The Shasta County Board of Supervisors has offered the job of running the day-to-day-operations of its government to a top figure in the New California movement pushing to split California into two states.
In an unusual news release, county officials announced that “a majority of the board” had made a “preliminary job offer” to Chriss Street, vice president of New California and a former treasurer of Orange County, to be the county’s chief executive officer.
Proponents of New California, formed in 2018, maintain that old California has become ungovernable and seek to gather much of the rural parts of California, along with San Diego and Orange counties, and form a 51st state.
Street cannot be formally offered the job until the board votes March 28 following a completed background check. He did not respond to calls requesting comment.
But some board critics questioned how the county could hire a leader who doesn’t believe in California.
“What does it mean that the vice president of an organization that claims to be its own state [would be] running a county?” asked Redding resident Susanne Baremore, who is trying to organize fellow county residents to demand a more “stable” government.
County officials declined to comment on Street on Wednesday beyond issuing the news release confirming the preliminary job offer, which had become a topic of fevered discussion in the county after it was leaked to the media. The news release also said the divided board had taken a rare 5-0 vote to order an investigation into who had made “unauthorized disclosures” from its closed session deliberations.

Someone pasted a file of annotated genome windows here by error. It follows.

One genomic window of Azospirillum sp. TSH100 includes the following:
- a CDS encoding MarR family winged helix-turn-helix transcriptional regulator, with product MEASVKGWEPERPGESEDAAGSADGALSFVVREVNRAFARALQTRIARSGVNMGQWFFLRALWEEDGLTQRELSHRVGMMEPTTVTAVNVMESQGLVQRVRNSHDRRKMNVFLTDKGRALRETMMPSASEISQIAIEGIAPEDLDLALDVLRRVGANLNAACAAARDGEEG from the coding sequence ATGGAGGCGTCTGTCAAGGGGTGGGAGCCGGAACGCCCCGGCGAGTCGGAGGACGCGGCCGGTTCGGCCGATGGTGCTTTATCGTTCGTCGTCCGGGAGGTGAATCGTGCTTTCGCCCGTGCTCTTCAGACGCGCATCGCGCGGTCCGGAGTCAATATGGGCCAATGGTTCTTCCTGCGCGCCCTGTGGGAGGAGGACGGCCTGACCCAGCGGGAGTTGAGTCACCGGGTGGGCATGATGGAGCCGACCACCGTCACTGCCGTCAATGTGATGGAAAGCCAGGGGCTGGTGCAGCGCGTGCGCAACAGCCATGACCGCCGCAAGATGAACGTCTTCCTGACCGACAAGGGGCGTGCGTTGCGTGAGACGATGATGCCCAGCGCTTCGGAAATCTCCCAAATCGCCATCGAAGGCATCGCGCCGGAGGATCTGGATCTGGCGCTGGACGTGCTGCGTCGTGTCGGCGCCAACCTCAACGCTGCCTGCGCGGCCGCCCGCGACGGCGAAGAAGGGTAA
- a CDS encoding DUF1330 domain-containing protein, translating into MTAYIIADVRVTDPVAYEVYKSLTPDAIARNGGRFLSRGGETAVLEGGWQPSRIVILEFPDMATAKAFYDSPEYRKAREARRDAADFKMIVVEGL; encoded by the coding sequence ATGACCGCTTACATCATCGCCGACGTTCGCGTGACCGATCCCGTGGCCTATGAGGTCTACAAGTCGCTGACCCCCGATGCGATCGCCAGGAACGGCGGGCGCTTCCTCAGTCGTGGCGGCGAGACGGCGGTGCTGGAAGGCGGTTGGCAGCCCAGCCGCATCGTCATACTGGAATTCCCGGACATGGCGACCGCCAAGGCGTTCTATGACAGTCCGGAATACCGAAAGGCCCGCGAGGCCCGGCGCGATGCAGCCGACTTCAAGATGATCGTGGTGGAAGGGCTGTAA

The development is the latest sign of a rightward shift in Shasta County following the election of an ultraconservative majority on the board. Last month, the board, responding to unfounded claims of voter fraud, canceled its contract with Dominion Voting Systems and set about pursuing other options for counting votes, including hand-counting.
At that time, Supervisor Kevin Crye also announced that he had been in talks with MyPillow Chief Executive Mike Lindell, a prominent pro-Donald Trump election conspiracy theorist, about supporting a pilot voting system in the rural Northern California county.
The county’s leadership began its rightward turn about a year ago, after far-right activists, including members of a local militia, led a successful recall of a Republican supervisor and former police chief, in part because he enforced state-mandated coronavirus restrictions. In the months since, the county has been losing top appointed leaders at a rapid clip, through both resignations and terminations.
In May, the new conservative majority on the Board of Supervisors fired the county’s health officer, Dr. Karen Ramstrom. Shortly after, the county’s chief administrator, Matt Pontes, announced he was leaving — but not before he told the local paper that one of the pro-recall supervisors, gun store manager Patrick Jones, had been “blackmailing” him. Jones said at the time that the allegation was a “total lie.”
Street has roots in Shasta County, and local media has reported that he returned to the area to care for his parents. His tenure in Orange County was marked by controversy. A former investment banker, he correctly predicted Orange County’s bankruptcy in the 1990s and eventually became county treasurer. In 2010, he announced that he would not run for reelection after a federal judge rebuked him for breaching his fiduciary duties in an earlier stint as a bankruptcy trustee. Street later sued his lawyer in that case for malpractice and won a $10-million judgment.
In an interview with KRCR News Channel 7 this week, Street spoke about his vision for the 51st state, New California, and his belief that Shasta County could become an important economic engine for such a new state.
Referencing the county’s ability to generate power at low rates, he said, “Shasta is probably the next place for a real economic” center.